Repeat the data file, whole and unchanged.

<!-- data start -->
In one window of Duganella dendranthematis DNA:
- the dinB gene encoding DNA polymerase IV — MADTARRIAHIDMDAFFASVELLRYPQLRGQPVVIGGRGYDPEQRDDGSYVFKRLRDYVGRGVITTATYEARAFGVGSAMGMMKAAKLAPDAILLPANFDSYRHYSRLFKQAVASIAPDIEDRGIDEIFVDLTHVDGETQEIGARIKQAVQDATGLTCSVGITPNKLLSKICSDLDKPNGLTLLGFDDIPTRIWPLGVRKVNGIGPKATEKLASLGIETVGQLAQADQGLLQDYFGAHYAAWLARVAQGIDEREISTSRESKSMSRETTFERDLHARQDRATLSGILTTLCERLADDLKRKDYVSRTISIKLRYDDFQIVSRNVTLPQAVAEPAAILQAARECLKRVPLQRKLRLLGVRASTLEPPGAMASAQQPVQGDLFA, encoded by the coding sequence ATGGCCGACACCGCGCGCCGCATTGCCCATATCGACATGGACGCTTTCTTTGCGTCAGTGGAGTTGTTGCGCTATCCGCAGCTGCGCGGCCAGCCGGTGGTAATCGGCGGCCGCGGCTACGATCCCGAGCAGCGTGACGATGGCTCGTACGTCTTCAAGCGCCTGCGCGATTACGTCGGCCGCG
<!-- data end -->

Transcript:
In one window of Duganella dendranthematis DNA:
- the dinB gene encoding DNA polymerase IV — MADTARRIAHIDMDAFFASVELLRYPQLRGQPVVIGGRGYDPEQRDDGSYVFKRLRDYVGRGVITTATYEARAFGVGSAMGMMKAAKLAPDAILLPANFDSYRHYSRLFKQAVASIAPDIEDRGIDEIFVDLTHVDGETQEIGARIKQAVQDATGLTCSVGITPNKLLSKICSDLDKPNGLTLLGFDDIPTRIWPLGVRKVNGIGPKATEKLASLGIETVGQLAQADQGLLQDYFGAHYAAWLARVAQGIDEREISTSRESKSMSRETTFERDLHARQDRATLSGILTTLCERLADDLKRKDYVSRTISIKLRYDDFQIVSRNVTLPQAVAEPAAILQAARECLKRVPLQRKLRLLGVRASTLEPPGAMASAQQPVQGDLFA, encoded by the coding sequence ATGGCCGACACCGCGCGCCGCATTGCCCATATCGACATGGACGCTTTCTTTGCGTCAGTGGAGTTGTTGCGCTATCCGCAGCTGCGCGGCCAGCCGGTGGTAATCGGCGGCCGCGGCTACGATCCCGAGCAGCGTGACGATGGCTCGTACGTCTTCAAGCGCCTGCGCGATTACGTCGGCCGCG